Winter Sports Start Soon; Don’t Forget to Register
The boys bowling, fencing and competitive cheerleading seasons start next week, and other winter sports get underway very soon. Use this link to register for winter sports. Questions? Contact firstname.lastname@example.org or call 847-415-4225. Here are the starting dates for winter sports:
Alumni to Help Students Prepare for Future Success
Stevenson’s Career Exploration Program is sponsoring “Focus On Your Future,” its first-ever alumni career panel event, from 6:30-8 p.m. Thursday, Nov. 7 in the West Auditorium. Only SHS students are invited. Space is limited and registration is requested. Use this link to register. A panel of Stevenson alumni will share their knowledge with current students about several career areas, including medicine and healthcare, engineering, science, law, business and marketing.
The wrestling team will hold an information meeting at 3:30 p.m. Tuesday in the Wrestling Room. If you cannot attend, contact Coach Cook at email@example.com.
Tryouts for the competitive cheerleading season will take place at 3:30 p.m. Monday in the Wood Commons. Athletes new and experienced are welcome to try out! Register online through this link. Contact Coach Walton at firstname.lastname@example.org or @stevensonvarsitycheer on Instagram for any questions.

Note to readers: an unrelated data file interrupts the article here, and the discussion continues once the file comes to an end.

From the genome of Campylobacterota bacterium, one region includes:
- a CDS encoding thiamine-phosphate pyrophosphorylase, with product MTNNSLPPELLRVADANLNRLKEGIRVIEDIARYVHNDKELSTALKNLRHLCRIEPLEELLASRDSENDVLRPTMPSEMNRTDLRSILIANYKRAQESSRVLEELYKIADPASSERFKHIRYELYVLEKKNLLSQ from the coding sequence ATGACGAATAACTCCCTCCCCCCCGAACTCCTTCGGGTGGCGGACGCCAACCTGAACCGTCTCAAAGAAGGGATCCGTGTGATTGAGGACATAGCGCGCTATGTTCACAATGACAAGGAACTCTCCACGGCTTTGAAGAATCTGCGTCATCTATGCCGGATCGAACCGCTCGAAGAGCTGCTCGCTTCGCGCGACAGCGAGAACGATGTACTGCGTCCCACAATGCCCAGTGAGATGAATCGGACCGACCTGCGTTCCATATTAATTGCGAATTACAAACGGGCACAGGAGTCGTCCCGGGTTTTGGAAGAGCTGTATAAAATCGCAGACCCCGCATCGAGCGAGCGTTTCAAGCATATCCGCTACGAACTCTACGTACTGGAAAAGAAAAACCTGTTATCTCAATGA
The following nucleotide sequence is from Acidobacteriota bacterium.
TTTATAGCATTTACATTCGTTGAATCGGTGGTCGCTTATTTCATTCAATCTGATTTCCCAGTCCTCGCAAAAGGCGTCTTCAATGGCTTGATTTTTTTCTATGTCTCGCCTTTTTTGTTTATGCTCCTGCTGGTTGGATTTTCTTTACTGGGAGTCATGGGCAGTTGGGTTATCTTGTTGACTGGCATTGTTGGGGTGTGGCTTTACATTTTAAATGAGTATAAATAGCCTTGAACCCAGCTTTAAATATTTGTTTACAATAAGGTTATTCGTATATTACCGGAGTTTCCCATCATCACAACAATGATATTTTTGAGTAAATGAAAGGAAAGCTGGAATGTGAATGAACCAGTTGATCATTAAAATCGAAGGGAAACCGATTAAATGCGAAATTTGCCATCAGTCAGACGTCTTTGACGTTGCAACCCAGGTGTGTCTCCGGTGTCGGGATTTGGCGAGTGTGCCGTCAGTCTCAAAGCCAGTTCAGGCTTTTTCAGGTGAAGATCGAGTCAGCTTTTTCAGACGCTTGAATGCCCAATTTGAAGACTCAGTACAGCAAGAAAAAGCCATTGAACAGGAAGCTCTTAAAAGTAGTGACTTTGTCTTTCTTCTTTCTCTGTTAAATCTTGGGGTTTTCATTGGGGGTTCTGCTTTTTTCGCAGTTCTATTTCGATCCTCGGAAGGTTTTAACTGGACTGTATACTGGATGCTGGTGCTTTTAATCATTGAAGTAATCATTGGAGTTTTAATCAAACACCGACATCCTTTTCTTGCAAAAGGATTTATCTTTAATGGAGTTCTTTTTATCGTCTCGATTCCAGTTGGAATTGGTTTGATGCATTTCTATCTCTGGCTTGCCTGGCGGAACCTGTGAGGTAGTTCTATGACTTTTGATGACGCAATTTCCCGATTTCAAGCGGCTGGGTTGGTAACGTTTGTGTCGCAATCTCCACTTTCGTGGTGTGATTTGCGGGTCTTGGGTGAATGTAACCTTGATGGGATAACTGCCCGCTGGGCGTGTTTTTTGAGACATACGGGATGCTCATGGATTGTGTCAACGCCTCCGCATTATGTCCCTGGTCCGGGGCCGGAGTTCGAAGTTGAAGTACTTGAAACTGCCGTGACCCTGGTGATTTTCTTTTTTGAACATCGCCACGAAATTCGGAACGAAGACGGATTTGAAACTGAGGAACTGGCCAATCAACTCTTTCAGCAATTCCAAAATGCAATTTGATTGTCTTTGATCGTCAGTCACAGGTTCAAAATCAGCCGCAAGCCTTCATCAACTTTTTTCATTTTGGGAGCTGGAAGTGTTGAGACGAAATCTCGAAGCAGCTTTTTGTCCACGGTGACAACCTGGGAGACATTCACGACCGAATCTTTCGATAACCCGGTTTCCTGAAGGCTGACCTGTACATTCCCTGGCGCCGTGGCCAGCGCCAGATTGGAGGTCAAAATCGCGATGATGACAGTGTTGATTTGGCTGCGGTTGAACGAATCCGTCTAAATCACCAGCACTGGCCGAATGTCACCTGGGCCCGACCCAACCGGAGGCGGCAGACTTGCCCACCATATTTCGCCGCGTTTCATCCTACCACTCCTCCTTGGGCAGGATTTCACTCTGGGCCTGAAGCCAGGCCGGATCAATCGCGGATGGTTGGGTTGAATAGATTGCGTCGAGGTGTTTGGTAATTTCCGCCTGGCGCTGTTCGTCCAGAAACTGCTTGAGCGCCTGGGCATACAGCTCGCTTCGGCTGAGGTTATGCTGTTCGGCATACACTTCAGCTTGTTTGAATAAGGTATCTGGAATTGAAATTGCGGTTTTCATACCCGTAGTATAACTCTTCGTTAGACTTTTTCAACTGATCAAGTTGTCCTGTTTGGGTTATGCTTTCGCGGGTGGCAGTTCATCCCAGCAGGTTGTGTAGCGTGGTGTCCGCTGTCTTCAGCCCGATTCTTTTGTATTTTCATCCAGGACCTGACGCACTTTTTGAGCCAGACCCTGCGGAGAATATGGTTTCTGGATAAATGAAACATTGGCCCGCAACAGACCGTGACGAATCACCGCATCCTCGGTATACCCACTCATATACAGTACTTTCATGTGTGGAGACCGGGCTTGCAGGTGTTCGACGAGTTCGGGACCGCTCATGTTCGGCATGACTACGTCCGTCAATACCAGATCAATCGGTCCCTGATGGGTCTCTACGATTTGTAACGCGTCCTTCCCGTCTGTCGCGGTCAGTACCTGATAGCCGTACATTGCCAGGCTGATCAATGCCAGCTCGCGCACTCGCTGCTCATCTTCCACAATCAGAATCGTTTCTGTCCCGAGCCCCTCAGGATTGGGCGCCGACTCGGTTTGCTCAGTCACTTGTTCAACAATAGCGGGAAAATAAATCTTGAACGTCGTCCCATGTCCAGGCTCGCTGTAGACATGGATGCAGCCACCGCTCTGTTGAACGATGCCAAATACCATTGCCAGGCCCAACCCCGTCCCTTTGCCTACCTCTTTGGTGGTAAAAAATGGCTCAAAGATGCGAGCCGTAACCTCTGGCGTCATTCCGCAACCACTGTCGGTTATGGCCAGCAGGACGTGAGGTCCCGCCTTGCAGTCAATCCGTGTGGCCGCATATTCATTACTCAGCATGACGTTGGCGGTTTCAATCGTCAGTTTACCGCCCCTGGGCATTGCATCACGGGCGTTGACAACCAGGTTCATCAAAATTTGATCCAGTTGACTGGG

ILLINOIS EDUCATION NEWS
The Chicago teachers strike continues today for a seventh day. The Chicago Teachers Union is expected to shift its picket lines from in front of schools to downtown, where Mayor Lori Lightfoot will be delivering her budget address.
The Addison Teachers’ Association could go on strike as early as Thursday. If the union strikes, it would make Addison at least the third district in northern Illinois to experience a work stoppage this month. Along with Chicago teachers, educators in Mendota, about 90 miles west of Chicago, have been striking since Oct. 16.
NATIONAL EDUCATION NEWS
The U.S. Department of Education has proposed several key changes to its massive survey that collects data from the nation’s public schools on a wide range of civil rights issues. Among the changes, the 2019-20 version of the Civil Rights Data Collection would remove questions that focus on preschool and school finance. The proposals would also add in more questions about sexual assault and bullying based on religion.
Sixty-two years after the world watched Little Rock struggle to desegregate its schools, history seemed to be repeating itself. After five years of state control due to underperformance, a plan is in place to return limited local control to the city’s school district. However, a newly elected school board would only be responsible for schools that had not received an “F” grade. The “failing” schools, which all have high minority populations, would still be under state control. The state’s plan would effectively divide the district by race.